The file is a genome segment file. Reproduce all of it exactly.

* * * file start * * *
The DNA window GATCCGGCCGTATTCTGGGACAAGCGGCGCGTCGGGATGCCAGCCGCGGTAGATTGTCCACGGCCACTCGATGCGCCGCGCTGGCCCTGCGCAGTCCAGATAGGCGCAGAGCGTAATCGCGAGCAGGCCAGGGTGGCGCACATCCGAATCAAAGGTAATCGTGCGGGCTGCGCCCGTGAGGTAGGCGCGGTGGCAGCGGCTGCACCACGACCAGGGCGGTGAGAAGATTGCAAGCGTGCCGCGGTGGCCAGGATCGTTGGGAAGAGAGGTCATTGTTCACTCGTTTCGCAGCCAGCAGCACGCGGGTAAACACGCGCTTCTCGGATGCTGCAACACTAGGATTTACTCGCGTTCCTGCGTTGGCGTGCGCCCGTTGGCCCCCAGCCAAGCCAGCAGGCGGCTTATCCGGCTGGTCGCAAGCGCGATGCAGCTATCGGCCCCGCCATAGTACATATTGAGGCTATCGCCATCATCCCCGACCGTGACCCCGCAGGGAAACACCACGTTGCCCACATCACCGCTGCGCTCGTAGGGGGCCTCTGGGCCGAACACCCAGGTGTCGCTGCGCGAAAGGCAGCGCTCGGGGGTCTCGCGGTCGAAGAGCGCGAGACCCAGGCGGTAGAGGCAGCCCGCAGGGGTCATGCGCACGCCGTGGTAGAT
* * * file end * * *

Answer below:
The DNA window GATCCGGCCGTATTCTGGGACAAGCGGCGCGTCGGGATGCCAGCCGCGGTAGATTGTCCACGGCCACTCGATGCGCCGCGCTGGCCCTGCGCAGTCCAGATAGGCGCAGAGCGTAATCGCGAGCAGGCCAGGGTGGCGCACATCCGAATCAAAGGTAATCGTGCGGGCTGCGCCCGTGAGGTAGGCGCGGTGGCAGCGGCTGCACCACGACCAGGGCGGTGAGAAGATTGCAAGCGTGCCGCGGTGGCCAGGATCGTTGGGAAGAGAGGTCATTGTTCACTCGTTTCGCAGCCAGCAGCACGCGGGTAAACACGCGCTTCTCGGATGCTGCAACACTAGGATTTACTCGCGTTCCTGCGTTGGCGTGCGCCCGTTGGCCCCCAGCCAAGCCAGCAGGCGGCTTATCCGGCTGGTCGCAAGCGCGATGCAGCTATCGGCCCCGCCATAGTACATATTGAGGCTATCGCCATCATCCCCGACCGTGACCCCGCAGGGAAACACCACGTTGCCCACATCACCGCTGCGCTCGTAGGGGGCCTCTGGGCCGAACACCCAGGTGTCGCTGCGCGAAAGGCAGCGCTCGGGGGTCTCGCGGTCGAAGAGCGCGAGACCCAGGCGGTAGAGGCAGCCCGCAGGGGTCATGCGCACGCCGTGGTAGAT